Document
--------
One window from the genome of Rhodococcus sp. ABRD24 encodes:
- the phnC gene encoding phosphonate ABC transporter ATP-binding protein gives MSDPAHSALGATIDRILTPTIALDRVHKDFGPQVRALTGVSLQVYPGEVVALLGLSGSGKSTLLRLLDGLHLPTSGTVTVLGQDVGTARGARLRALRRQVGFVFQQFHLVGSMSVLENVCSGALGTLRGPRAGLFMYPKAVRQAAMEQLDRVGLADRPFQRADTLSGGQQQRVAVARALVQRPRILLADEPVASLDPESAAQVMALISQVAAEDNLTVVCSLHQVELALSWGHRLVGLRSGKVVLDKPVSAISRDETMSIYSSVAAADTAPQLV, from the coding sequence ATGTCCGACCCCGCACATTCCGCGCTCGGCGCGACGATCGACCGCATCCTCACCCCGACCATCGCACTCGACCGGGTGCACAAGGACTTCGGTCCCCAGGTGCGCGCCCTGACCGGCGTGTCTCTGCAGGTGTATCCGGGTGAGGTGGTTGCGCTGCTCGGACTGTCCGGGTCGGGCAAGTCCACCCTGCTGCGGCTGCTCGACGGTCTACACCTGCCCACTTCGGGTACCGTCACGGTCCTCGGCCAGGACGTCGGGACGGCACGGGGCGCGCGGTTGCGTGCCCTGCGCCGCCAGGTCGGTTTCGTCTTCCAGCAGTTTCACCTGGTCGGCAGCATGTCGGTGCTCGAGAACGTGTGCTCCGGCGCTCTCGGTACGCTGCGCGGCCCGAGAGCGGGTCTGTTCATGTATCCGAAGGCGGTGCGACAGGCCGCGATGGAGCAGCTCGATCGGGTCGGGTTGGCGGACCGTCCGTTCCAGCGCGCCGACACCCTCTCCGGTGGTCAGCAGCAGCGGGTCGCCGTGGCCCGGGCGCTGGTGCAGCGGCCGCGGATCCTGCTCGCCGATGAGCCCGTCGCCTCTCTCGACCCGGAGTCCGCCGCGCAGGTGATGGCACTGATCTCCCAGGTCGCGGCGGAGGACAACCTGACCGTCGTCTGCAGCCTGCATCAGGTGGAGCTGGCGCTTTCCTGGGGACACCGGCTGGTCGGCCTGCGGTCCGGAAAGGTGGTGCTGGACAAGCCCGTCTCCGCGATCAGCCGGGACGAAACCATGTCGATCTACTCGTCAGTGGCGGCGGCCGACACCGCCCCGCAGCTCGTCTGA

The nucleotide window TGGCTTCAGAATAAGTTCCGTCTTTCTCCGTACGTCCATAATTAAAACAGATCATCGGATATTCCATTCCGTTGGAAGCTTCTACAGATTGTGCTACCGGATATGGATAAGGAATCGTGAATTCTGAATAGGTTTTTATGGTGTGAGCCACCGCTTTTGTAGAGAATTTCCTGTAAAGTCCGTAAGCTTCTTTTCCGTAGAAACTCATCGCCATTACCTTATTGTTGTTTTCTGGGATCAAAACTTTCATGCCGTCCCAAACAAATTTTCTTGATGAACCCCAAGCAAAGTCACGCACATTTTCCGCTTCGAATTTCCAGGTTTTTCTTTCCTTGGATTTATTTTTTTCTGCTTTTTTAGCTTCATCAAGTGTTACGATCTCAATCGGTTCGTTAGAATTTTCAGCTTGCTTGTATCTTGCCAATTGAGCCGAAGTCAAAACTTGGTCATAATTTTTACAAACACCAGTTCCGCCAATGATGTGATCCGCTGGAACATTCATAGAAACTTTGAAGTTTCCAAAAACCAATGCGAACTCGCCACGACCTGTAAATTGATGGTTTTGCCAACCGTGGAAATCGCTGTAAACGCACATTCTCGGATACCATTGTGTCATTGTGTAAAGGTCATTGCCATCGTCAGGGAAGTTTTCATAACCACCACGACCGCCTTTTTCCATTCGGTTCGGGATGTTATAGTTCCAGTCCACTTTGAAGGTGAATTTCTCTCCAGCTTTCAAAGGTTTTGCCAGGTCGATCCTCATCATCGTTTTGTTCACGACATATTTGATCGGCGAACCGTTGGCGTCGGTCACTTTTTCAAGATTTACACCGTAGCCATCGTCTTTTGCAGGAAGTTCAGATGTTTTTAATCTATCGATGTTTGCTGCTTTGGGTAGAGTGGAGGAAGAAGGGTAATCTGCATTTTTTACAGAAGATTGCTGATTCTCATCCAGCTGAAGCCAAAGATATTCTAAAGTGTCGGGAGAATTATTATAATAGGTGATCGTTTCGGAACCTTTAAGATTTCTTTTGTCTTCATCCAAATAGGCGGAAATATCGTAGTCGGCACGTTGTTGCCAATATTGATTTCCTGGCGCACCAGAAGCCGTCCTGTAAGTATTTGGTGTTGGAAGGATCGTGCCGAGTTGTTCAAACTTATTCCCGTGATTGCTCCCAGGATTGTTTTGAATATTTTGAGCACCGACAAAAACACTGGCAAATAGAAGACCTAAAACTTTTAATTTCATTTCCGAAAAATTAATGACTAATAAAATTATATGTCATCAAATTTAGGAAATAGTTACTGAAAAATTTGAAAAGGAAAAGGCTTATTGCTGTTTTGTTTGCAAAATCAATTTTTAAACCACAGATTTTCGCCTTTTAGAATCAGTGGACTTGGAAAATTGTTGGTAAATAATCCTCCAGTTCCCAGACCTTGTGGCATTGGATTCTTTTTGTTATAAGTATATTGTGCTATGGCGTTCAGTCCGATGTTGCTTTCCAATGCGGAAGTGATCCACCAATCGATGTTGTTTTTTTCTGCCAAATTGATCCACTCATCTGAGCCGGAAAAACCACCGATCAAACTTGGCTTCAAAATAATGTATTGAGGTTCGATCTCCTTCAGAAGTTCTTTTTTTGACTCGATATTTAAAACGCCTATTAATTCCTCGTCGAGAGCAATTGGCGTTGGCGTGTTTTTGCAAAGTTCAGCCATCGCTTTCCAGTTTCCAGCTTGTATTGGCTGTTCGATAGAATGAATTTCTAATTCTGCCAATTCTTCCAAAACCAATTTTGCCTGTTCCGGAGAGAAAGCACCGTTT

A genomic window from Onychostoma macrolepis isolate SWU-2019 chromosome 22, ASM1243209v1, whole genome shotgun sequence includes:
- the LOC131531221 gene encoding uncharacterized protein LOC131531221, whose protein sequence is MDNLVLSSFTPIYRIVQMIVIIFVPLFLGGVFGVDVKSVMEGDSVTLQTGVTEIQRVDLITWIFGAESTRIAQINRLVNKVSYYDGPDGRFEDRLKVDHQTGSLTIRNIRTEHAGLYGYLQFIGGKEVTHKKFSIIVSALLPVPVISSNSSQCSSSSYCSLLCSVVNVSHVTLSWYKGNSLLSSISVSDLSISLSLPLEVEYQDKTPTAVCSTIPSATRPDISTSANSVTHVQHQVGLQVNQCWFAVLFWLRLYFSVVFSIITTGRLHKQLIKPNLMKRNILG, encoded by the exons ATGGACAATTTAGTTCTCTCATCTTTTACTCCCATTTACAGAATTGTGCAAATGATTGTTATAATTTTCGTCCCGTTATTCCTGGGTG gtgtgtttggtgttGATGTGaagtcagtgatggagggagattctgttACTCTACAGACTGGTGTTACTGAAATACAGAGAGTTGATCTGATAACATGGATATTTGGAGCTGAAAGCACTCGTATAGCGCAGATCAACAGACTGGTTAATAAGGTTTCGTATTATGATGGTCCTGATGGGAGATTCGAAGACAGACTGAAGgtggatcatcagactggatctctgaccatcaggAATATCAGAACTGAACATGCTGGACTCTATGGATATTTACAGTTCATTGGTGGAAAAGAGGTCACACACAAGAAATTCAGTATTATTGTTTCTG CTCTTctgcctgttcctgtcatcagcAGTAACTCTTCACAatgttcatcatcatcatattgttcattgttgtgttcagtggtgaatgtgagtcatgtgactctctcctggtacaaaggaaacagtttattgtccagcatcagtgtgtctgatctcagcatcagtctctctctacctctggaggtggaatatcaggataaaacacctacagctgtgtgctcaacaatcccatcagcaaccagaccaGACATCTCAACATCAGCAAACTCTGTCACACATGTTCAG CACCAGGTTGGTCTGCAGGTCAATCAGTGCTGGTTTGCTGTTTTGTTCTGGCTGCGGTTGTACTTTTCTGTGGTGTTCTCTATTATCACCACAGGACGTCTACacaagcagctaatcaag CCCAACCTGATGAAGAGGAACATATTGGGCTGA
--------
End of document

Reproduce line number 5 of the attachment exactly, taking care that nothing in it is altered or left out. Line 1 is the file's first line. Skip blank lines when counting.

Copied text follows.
- the LOC131531221 gene encoding uncharacterized protein LOC131531221, whose protein sequence is MDNLVLSSFTPIYRIVQMIVIIFVPLFLGGVFGVDVKSVMEGDSVTLQTGVTEIQRVDLITWIFGAESTRIAQINRLVNKVSYYDGPDGRFEDRLKVDHQTGSLTIRNIRTEHAGLYGYLQFIGGKEVTHKKFSIIVSALLPVPVISSNSSQCSSSSYCSLLCSVVNVSHVTLSWYKGNSLLSSISVSDLSISLSLPLEVEYQDKTPTAVCSTIPSATRPDISTSANSVTHVQHQVGLQVNQCWFAVLFWLRLYFSVVFSIITTGRLHKQLIKPNLMKRNILG, encoded by the exons ATGGACAATTTAGTTCTCTCATCTTTTACTCCCATTTACAGAATTGTGCAAATGATTGTTATAATTTTCGTCCCGTTATTCCTGGGTG gtgtgtttggtgttGATGTGaagtcagtgatggagggagattctgttACTCTACAGACTGGTGTTACTGAAATACAGAGAGTTGATCTGATAACATGGATATTTGGAGCTGAAAGCACTCGTATAGCGCAGATCAACAGACTGGTTAATAAGGTTTCGTATTATGATGGTCCTGATGGGAGATTCGAAGACAGACTGAAGgtggatcatcagactggatctctgaccatcaggAATATCAGAACTGAACATGCTGGACTCTATGGATATTTACAGTTCATTGGTGGAAAAGAGGTCACACACAAGAAATTCAGTATTATTGTTTCTG CTCTTctgcctgttcctgtcatcagcAGTAACTCTTCACAatgttcatcatcatcatattgttcattgttgtgttcagtggtgaatgtgagtcatgtgactctctcctggtacaaaggaaacagtttattgtccagcatcagtgtgtctgatctcagcatcagtctctctctacctctggaggtggaatatcaggataaaacacctacagctgtgtgctcaacaatcccatcagcaaccagaccaGACATCTCAACATCAGCAAACTCTGTCACACATGTTCAG CACCAGGTTGGTCTGCAGGTCAATCAGTGCTGGTTTGCTGTTTTGTTCTGGCTGCGGTTGTACTTTTCTGTGGTGTTCTCTATTATCACCACAGGACGTCTACacaagcagctaatcaag CCCAACCTGATGAAGAGGAACATATTGGGCTGA